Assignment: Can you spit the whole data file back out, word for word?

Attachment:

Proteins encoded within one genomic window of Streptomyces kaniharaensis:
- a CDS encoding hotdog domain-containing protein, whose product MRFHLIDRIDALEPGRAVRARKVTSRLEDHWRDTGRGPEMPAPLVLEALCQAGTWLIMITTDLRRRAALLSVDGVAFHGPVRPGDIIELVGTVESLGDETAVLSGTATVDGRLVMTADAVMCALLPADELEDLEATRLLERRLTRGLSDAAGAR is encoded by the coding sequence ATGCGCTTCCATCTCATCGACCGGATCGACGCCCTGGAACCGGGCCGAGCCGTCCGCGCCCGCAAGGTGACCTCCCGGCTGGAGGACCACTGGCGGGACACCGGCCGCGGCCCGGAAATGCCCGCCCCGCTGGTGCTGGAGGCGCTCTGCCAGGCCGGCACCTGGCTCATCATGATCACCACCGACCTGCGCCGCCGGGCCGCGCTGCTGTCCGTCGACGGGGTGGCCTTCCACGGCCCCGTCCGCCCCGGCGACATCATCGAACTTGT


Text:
Proteins encoded within one genomic window of Streptomyces kaniharaensis:
- a CDS encoding hotdog domain-containing protein, whose product MRFHLIDRIDALEPGRAVRARKVTSRLEDHWRDTGRGPEMPAPLVLEALCQAGTWLIMITTDLRRRAALLSVDGVAFHGPVRPGDIIELVGTVESLGDETAVLSGTATVDGRLVMTADAVMCALLPADELEDLEATRLLERRLTRGLSDAAGAR is encoded by the coding sequence ATGCGCTTCCATCTCATCGACCGGATCGACGCCCTGGAACCGGGCCGAGCCGTCCGCGCCCGCAAGGTGACCTCCCGGCTGGAGGACCACTGGCGGGACACCGGCCGCGGCCCGGAAATGCCCGCCCCGCTGGTGCTGGAGGCGCTCTGCCAGGCCGGCACCTGGCTCATCATGATCACCACCGACCTGCGCCGCCGGGCCGCGCTGCTGTCCGTCGACGGGGTGGCCTTCCACGGCCCCGTCCGCCCCGGCGACATCATCGAACTTGT